10.
JSTOR
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JSTOR is a digital library founded in 1995. Originally containing digitized back issues of journals, it now also includes books and primary sources. It provides full-text searches of almost 2,000 journals, more than 8,000 institutions in more than 160 countries have access to JSTOR, most access is by subscription, but some older public domain content is freely available to anyone. William G. Bowen, president of Princeton University from 1972 to 1988, JSTOR originally was conceived as a solution to one of the problems faced by libraries, especially research and university libraries, due to the increasing number of academic journals in existence. Most libraries found it prohibitively expensive in terms of cost and space to maintain a collection of journals. By digitizing many journal titles, JSTOR allowed libraries to outsource the storage of journals with the confidence that they would remain available long-term, online access and full-text search ability improved access dramatically. Bowen initially considered using CD-ROMs for distribution, JSTOR was initiated in 1995 at seven different library sites, and originally encompassed ten economics and history journals. JSTOR access improved based on feedback from its sites. Special software was put in place to make pictures and graphs clear, with the success of this limited project, Bowen and Kevin Guthrie, then-president of JSTOR, wanted to expand the number of participating journals. They met with representatives of the Royal Society of London and an agreement was made to digitize the Philosophical Transactions of the Royal Society dating from its beginning in 1665, the work of adding these volumes to JSTOR was completed by December 2000. The Andrew W. Mellon Foundation funded JSTOR initially, until January 2009 JSTOR operated as an independent, self-sustaining nonprofit organization with offices in New York City and in Ann Arbor, Michigan. JSTOR content is provided by more than 900 publishers, the database contains more than 1,900 journal titles, in more than 50 disciplines. Each object is identified by an integer value, starting at 1. In addition to the site, the JSTOR labs group operates an open service that allows access to the contents of the archives for the purposes of corpus analysis at its Data for Research service. This site offers a facility with graphical indication of the article coverage. Users may create focused sets of articles and then request a dataset containing word and n-gram frequencies and they are notified when the dataset is ready and may download it in either XML or CSV formats. The service does not offer full-text, although academics may request that from JSTOR, JSTOR Plant Science is available in addition to the main site. The materials on JSTOR Plant Science are contributed through the Global Plants Initiative and are only to JSTOR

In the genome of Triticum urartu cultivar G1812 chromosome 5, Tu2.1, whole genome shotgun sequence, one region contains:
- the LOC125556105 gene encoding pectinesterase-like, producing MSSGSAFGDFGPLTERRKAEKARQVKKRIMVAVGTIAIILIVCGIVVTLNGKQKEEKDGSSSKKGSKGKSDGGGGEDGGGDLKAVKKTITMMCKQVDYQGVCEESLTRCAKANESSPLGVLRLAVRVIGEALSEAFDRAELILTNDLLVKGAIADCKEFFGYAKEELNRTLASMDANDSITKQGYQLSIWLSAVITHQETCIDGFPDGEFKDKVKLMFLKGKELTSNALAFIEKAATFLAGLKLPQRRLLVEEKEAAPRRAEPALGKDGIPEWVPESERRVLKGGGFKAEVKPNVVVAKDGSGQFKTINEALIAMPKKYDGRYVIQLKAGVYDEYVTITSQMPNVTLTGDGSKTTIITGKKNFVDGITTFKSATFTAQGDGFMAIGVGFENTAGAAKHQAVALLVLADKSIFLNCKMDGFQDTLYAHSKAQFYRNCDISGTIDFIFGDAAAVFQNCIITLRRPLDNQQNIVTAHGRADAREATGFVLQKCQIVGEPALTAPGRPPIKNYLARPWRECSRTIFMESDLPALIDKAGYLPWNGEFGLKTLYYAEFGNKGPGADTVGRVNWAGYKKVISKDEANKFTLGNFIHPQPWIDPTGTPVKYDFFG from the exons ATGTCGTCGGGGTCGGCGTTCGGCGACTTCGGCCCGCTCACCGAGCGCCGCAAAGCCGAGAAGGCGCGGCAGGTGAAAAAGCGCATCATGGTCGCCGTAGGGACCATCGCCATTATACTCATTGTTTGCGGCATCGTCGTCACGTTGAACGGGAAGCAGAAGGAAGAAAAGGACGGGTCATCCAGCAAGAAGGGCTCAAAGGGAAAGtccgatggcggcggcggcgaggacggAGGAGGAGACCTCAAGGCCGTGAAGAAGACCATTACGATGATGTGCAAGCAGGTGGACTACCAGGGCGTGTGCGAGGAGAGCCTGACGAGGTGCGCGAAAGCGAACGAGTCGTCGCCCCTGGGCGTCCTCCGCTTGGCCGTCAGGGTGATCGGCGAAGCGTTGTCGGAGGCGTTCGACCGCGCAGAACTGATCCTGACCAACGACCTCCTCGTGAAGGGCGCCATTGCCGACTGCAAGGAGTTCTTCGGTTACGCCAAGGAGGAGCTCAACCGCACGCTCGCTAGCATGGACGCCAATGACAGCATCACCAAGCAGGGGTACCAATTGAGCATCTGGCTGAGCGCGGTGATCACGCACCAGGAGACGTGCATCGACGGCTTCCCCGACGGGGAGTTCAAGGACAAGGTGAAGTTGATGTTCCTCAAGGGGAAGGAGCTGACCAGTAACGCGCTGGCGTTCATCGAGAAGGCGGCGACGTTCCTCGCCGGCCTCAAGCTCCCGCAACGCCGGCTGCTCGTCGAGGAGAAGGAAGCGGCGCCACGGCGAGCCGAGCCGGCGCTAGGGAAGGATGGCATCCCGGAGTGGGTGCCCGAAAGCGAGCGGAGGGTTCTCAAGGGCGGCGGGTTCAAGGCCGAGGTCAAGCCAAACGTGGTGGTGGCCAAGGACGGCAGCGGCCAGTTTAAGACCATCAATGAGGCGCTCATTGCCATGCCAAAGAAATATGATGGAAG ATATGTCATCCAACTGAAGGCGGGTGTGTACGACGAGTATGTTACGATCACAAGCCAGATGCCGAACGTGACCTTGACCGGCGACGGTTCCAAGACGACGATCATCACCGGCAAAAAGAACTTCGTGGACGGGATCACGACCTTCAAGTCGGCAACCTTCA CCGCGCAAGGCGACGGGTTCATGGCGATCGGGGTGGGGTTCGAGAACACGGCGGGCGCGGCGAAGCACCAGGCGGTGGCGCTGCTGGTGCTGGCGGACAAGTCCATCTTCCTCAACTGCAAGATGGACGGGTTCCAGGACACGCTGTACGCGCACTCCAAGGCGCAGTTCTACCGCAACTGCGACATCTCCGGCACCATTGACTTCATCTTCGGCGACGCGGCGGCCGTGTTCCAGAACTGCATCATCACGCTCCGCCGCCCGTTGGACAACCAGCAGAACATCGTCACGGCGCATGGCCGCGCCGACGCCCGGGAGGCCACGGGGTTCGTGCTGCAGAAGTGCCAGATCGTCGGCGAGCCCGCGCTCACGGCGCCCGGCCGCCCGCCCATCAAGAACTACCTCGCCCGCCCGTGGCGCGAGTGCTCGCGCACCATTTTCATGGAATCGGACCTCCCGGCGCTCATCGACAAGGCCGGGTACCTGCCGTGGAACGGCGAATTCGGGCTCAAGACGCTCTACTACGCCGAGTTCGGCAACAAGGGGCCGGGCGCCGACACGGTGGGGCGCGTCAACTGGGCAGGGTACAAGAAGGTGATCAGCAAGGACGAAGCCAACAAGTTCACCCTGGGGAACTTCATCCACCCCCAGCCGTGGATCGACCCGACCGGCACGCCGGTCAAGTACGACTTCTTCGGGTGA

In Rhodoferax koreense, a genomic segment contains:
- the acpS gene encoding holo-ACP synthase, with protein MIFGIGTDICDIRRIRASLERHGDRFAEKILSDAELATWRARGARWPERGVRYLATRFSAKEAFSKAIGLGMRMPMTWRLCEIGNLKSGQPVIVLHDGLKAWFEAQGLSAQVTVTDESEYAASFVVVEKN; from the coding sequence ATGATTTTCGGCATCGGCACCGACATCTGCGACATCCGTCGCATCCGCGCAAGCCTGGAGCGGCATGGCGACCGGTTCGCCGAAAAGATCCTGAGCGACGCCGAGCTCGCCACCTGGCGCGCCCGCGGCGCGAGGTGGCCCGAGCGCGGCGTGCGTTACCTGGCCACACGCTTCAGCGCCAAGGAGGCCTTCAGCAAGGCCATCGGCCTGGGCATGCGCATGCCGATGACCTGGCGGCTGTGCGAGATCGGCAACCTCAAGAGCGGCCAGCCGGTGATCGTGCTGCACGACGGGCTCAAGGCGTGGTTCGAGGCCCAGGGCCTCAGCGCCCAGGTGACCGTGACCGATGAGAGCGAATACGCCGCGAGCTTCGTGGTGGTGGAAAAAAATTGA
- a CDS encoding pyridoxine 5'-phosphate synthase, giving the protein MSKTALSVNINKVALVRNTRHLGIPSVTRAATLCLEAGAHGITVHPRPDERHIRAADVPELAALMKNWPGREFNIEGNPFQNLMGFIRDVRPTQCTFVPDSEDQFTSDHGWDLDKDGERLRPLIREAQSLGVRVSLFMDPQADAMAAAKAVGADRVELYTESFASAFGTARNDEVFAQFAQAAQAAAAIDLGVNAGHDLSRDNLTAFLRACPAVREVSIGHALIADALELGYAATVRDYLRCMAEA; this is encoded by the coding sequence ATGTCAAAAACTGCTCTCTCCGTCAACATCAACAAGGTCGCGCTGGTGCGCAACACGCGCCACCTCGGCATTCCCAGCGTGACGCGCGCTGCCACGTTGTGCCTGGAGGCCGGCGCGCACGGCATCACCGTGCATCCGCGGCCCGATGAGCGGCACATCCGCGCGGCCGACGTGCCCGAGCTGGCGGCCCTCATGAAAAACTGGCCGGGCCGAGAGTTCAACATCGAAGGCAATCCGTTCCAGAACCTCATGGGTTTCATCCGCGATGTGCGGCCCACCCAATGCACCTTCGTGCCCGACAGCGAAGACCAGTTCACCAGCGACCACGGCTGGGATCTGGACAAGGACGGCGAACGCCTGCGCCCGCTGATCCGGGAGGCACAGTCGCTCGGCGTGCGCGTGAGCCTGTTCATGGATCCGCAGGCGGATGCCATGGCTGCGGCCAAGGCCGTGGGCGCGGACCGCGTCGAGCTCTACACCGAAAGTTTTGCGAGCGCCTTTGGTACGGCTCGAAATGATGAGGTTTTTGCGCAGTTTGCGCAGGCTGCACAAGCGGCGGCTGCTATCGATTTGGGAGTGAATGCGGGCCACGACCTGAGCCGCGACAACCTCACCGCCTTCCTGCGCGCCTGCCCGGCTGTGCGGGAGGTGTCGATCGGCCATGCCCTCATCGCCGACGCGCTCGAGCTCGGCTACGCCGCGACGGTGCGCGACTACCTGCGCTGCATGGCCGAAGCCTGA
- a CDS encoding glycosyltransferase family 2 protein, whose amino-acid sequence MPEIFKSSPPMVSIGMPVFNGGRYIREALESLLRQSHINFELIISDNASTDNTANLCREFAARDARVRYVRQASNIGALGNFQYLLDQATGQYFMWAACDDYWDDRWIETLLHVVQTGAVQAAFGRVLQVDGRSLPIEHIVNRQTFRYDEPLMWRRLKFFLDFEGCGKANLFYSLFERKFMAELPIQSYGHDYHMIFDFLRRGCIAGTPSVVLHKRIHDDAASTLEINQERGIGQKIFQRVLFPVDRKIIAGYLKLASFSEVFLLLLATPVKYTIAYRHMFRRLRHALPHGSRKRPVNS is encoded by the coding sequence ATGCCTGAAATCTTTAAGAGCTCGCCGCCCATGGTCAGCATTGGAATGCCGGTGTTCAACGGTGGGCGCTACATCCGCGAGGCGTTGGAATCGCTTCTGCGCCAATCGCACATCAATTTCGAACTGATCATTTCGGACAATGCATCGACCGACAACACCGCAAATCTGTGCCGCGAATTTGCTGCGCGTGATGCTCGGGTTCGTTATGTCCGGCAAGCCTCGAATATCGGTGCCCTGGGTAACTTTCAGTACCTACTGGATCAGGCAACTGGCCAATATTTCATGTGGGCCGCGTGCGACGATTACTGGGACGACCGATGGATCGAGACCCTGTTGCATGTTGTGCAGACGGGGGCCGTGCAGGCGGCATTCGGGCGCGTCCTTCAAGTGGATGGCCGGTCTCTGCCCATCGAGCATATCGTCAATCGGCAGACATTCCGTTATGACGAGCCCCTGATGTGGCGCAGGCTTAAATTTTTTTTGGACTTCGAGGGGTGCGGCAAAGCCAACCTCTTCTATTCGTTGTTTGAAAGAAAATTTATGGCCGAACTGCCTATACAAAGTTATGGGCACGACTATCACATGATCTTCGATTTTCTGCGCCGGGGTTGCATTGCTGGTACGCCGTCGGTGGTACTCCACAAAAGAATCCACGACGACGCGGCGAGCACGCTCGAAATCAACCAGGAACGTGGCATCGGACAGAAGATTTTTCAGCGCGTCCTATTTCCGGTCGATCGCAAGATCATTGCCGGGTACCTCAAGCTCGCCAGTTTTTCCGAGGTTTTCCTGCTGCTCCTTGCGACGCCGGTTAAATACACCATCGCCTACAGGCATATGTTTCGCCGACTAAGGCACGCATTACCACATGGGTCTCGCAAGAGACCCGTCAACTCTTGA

11.
Homoscedasticity
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In statistics, a sequence or a vector of random variables is homoscedastic /ˌhoʊmoʊskəˈdæstɪk/ if all random variables in the sequence or vector have the same finite variance. This is also known as homogeneity of variance, the complementary notion is called heteroscedasticity. The spellings homoskedasticity and heteroskedasticity are also frequently used, the assumption of homoscedasticity simplifies mathematical and computational treatment. Serious violations in homoscedasticity may result in overestimating the goodness of fit as measured by the Pearson coefficient. As used in describing simple linear regression analysis, one assumption of the model is that the standard deviations of the error terms are constant. Consequently, each probability distribution for y has the standard deviation regardless of the x-value. In short, this assumption is homoscedasticity, homoscedasticity is not required for the estimates to be unbiased, consistent, and asymptotically normal. Residuals can be tested for homoscedasticity using the Breusch–Pagan test, which performs an auxiliary regression of the squared residuals on the independent variables, the null hypothesis of this chi-squared test is homoscedasticity, and the alternative hypothesis would indicate heteroscedasticity. Since the Breusch–Pagan test is sensitive to departures from normality or small sample sizes, from the auxiliary regression, it retains the R-squared value which is then multiplied by the sample size, and then becomes the test statistic for a chi-squared distribution. Although it is not necessary for the Koenker–Bassett test, the Breusch–Pagan test requires that the squared residuals also be divided by the sum of squares divided by the sample size. Testing for groupwise heteroscedasticity requires the Goldfeld–Quandt test, two or more normal distributions, N, are homoscedastic if they share a common covariance matrix, Σ i = Σ j, ∀ i, j. Homoscedastic distributions are useful to derive statistical pattern recognition and machine learning algorithms. One popular example is Fishers linear discriminant analysis, the concept of homoscedasticity can be applied to distributions on spheres